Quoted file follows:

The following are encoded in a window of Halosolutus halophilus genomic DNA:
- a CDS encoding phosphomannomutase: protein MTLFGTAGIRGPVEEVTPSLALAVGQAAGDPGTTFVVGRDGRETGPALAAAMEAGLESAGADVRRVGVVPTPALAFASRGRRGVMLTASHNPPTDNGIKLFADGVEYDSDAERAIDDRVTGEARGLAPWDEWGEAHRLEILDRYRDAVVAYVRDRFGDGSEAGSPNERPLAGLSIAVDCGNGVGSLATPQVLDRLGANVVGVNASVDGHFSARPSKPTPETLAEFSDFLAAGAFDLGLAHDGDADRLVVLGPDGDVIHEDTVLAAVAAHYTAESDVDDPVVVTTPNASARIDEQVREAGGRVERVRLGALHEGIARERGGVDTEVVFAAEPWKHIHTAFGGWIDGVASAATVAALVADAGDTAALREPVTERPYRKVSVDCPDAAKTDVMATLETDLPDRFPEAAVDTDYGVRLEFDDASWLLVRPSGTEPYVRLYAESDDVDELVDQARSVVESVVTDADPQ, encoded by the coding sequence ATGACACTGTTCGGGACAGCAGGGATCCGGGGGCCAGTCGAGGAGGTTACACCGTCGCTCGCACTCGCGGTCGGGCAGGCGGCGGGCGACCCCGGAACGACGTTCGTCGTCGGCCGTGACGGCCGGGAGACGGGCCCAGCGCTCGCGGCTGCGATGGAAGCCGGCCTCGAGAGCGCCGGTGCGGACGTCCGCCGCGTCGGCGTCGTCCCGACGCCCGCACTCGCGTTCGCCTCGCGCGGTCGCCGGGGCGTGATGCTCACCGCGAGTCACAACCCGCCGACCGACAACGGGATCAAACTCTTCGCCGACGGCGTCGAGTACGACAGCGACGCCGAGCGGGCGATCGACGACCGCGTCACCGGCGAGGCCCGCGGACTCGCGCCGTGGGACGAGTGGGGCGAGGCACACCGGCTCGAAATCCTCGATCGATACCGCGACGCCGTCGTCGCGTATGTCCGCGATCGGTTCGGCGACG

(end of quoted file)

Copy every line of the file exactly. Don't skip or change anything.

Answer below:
The following are encoded in a window of Halosolutus halophilus genomic DNA:
- a CDS encoding phosphomannomutase: protein MTLFGTAGIRGPVEEVTPSLALAVGQAAGDPGTTFVVGRDGRETGPALAAAMEAGLESAGADVRRVGVVPTPALAFASRGRRGVMLTASHNPPTDNGIKLFADGVEYDSDAERAIDDRVTGEARGLAPWDEWGEAHRLEILDRYRDAVVAYVRDRFGDGSEAGSPNERPLAGLSIAVDCGNGVGSLATPQVLDRLGANVVGVNASVDGHFSARPSKPTPETLAEFSDFLAAGAFDLGLAHDGDADRLVVLGPDGDVIHEDTVLAAVAAHYTAESDVDDPVVVTTPNASARIDEQVREAGGRVERVRLGALHEGIARERGGVDTEVVFAAEPWKHIHTAFGGWIDGVASAATVAALVADAGDTAALREPVTERPYRKVSVDCPDAAKTDVMATLETDLPDRFPEAAVDTDYGVRLEFDDASWLLVRPSGTEPYVRLYAESDDVDELVDQARSVVESVVTDADPQ, encoded by the coding sequence ATGACACTGTTCGGGACAGCAGGGATCCGGGGGCCAGTCGAGGAGGTTACACCGTCGCTCGCACTCGCGGTCGGGCAGGCGGCGGGCGACCCCGGAACGACGTTCGTCGTCGGCCGTGACGGCCGGGAGACGGGCCCAGCGCTCGCGGCTGCGATGGAAGCCGGCCTCGAGAGCGCCGGTGCGGACGTCCGCCGCGTCGGCGTCGTCCCGACGCCCGCACTCGCGTTCGCCTCGCGCGGTCGCCGGGGCGTGATGCTCACCGCGAGTCACAACCCGCCGACCGACAACGGGATCAAACTCTTCGCCGACGGCGTCGAGTACGACAGCGACGCCGAGCGGGCGATCGACGACCGCGTCACCGGCGAGGCCCGCGGACTCGCGCCGTGGGACGAGTGGGGCGAGGCACACCGGCTCGAAATCCTCGATCGATACCGCGACGCCGTCGTCGCGTATGTCCGCGATCGGTTCGGCGACG